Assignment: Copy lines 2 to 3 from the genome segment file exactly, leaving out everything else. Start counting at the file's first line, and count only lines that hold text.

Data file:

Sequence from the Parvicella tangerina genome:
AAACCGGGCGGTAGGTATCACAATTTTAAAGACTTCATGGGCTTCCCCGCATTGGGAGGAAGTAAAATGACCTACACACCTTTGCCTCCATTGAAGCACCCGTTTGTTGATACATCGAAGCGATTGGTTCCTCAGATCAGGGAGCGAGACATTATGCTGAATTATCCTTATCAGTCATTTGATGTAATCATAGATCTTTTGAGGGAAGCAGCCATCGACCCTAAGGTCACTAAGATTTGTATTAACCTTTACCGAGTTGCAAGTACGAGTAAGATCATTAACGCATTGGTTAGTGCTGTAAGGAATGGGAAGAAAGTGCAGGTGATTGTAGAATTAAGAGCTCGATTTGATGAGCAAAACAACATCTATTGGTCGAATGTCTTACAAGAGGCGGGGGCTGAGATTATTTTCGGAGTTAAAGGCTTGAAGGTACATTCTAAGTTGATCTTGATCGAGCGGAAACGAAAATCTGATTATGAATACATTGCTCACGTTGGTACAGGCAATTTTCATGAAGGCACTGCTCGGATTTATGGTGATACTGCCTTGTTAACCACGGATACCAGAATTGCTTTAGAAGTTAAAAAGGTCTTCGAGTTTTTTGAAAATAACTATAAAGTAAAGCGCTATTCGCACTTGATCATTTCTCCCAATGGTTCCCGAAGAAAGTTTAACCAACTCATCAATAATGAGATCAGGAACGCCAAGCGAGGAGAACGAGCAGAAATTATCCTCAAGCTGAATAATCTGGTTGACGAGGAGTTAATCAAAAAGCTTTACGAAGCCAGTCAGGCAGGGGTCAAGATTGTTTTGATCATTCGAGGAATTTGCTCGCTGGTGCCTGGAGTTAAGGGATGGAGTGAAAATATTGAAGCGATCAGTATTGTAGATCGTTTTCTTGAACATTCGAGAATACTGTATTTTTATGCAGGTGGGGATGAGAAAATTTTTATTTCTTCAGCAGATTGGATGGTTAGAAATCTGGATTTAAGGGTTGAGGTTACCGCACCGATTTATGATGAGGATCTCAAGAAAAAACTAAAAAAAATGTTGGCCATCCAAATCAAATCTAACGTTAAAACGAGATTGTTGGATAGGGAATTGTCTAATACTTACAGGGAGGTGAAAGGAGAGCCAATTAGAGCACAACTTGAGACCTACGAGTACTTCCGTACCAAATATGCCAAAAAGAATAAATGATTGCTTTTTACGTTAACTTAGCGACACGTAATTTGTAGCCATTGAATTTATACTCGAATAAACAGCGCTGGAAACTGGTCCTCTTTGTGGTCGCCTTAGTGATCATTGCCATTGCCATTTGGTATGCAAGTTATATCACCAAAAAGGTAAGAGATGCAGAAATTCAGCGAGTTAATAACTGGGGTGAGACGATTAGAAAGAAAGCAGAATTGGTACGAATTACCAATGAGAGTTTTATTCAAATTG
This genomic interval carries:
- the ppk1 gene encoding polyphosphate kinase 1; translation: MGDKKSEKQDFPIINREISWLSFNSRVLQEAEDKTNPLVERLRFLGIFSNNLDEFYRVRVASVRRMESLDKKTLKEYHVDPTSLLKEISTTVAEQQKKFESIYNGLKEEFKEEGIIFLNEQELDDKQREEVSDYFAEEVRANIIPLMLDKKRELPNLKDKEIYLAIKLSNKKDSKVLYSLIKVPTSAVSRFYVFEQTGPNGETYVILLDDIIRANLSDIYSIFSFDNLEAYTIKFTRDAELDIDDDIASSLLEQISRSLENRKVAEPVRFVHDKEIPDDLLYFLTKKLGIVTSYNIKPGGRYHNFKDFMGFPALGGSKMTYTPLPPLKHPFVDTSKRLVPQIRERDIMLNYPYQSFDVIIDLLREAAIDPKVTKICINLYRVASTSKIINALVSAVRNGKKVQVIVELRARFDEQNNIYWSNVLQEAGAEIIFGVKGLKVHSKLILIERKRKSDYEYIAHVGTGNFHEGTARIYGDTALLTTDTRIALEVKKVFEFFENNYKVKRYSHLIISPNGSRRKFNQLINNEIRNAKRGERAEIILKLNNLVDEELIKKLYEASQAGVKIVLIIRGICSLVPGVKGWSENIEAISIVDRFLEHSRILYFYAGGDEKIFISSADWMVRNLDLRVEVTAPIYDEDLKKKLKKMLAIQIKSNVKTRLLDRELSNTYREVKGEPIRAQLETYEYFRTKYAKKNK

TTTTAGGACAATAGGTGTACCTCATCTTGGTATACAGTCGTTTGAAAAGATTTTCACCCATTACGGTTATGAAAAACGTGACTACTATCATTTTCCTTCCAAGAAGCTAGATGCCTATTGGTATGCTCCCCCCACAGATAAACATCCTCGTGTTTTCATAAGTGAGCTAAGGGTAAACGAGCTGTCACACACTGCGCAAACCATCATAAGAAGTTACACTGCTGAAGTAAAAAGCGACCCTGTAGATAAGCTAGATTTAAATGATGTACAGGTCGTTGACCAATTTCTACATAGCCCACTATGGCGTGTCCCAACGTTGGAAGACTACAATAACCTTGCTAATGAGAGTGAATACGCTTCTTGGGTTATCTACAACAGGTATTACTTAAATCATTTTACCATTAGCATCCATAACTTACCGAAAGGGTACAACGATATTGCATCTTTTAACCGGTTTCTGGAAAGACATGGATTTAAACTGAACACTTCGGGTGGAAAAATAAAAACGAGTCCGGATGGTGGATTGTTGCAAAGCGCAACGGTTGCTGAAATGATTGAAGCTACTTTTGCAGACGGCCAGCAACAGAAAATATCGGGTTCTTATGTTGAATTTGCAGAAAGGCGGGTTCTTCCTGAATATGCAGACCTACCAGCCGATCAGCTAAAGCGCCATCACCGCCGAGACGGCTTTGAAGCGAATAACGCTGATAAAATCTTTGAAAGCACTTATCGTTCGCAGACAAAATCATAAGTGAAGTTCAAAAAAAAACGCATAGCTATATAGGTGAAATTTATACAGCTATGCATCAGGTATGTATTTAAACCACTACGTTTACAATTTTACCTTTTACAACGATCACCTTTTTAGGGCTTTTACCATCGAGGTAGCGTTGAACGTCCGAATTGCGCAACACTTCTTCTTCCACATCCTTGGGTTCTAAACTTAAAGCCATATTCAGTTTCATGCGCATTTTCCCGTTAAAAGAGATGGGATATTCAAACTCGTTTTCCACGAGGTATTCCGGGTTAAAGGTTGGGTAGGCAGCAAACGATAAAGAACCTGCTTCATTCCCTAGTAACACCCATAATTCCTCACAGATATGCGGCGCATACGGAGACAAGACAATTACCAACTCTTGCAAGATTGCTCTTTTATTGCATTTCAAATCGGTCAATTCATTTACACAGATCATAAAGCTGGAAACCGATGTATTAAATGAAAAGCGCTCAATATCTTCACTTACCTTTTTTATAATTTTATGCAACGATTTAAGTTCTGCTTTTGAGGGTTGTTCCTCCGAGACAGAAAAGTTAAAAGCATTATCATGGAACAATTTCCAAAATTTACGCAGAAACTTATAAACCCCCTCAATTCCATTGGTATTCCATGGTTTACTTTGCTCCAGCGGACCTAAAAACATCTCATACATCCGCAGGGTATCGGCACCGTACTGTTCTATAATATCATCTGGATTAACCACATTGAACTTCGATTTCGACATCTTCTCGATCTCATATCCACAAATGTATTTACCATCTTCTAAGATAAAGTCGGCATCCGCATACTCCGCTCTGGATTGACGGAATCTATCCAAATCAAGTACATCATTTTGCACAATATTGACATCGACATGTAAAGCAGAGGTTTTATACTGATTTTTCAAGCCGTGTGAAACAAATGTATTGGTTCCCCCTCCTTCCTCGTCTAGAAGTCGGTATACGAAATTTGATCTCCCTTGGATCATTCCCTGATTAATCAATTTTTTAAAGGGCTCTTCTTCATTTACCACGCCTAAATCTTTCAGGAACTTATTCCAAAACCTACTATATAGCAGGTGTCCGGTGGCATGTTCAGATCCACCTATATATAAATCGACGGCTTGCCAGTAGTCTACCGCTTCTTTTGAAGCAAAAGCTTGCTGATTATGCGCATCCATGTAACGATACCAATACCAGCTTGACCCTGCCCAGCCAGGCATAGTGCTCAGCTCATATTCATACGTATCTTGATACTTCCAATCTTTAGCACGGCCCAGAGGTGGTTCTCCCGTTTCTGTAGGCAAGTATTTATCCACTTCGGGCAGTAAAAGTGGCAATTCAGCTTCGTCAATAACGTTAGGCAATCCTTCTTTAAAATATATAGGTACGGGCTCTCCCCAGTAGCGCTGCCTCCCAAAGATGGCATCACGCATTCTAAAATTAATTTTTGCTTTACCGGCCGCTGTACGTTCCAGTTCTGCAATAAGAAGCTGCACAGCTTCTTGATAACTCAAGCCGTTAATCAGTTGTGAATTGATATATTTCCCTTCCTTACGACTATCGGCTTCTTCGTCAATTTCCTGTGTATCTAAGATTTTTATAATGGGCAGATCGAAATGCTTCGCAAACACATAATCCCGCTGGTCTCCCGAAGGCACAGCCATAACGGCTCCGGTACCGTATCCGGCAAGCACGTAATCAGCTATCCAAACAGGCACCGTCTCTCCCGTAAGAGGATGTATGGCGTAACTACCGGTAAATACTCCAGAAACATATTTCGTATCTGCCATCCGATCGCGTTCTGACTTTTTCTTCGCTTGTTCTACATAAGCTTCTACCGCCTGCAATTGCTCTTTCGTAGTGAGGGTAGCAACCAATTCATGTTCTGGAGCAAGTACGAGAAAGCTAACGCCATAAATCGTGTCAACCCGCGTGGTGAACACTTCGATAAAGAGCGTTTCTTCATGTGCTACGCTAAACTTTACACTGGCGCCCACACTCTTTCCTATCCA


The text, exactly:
AAACCGGGCGGTAGGTATCACAATTTTAAAGACTTCATGGGCTTCCCCGCATTGGGAGGAAGTAAAATGACCTACACACCTTTGCCTCCATTGAAGCACCCGTTTGTTGATACATCGAAGCGATTGGTTCCTCAGATCAGGGAGCGAGACATTATGCTGAATTATCCTTATCAGTCATTTGATGTAATCATAGATCTTTTGAGGGAAGCAGCCATCGACCCTAAGGTCACTAAGATTTGTATTAACCTTTACCGAGTTGCAAGTACGAGTAAGATCATTAACGCATTGGTTAGTGCTGTAAGGAATGGGAAGAAAGTGCAGGTGATTGTAGAATTAAGAGCTCGATTTGATGAGCAAAACAACATCTATTGGTCGAATGTCTTACAAGAGGCGGGGGCTGAGATTATTTTCGGAGTTAAAGGCTTGAAGGTACATTCTAAGTTGATCTTGATCGAGCGGAAACGAAAATCTGATTATGAATACATTGCTCACGTTGGTACAGGCAATTTTCATGAAGGCACTGCTCGGATTTATGGTGATACTGCCTTGTTAACCACGGATACCAGAATTGCTTTAGAAGTTAAAAAGGTCTTCGAGTTTTTTGAAAATAACTATAAAGTAAAGCGCTATTCGCACTTGATCATTTCTCCCAATGGTTCCCGAAGAAAGTTTAACCAACTCATCAATAATGAGATCAGGAACGCCAAGCGAGGAGAACGAGCAGAAATTATCCTCAAGCTGAATAATCTGGTTGACGAGGAGTTAATCAAAAAGCTTTACGAAGCCAGTCAGGCAGGGGTCAAGATTGTTTTGATCATTCGAGGAATTTGCTCGCTGGTGCCTGGAGTTAAGGGATGGAGTGAAAATATTGAAGCGATCAGTATTGTAGATCGTTTTCTTGAACATTCGAGAATACTGTATTTTTATGCAGGTGGGGATGAGAAAATTTTTATTTCTTCAGCAGATTGGATGGTTAGAAATCTGGATTTAAGGGTTGAGGTTACCGCACCGATTTATGATGAGGATCTCAAGAAAAAACTAAAAAAAATGTTGGCCATCCAAATCAAATCTAACGTTAAAACGAGATTGTTGGATAGGGAATTGTCTAATACTTACAGGGAGGTGAAAGGAGAGCCAATTAGAGCACAACTTGAGACCTACGAGTACTTCCGTACCAAATATGCCAAAAAGAATAAATGATTGCTTTTTACGTTAACTTAGCGACACGTAATTTGTAGCCATTGAATTTATACTCGAATAAACAGCGCTGGAAACTGGTCCTCTTTGTGGTCGCCTTAGTGATCATTGCCATTGCCATTTGGTATGCAAGTTATATCACCAAAAAGGTAAGAGATGCAGAAATTCAGCGAGTTAATAACTGGGGTGAGACGATTAGAAAGAAAGCAGAATTGGTACGAATTACCAATGAGAGTTTTATTCAAATTG
This genomic interval carries: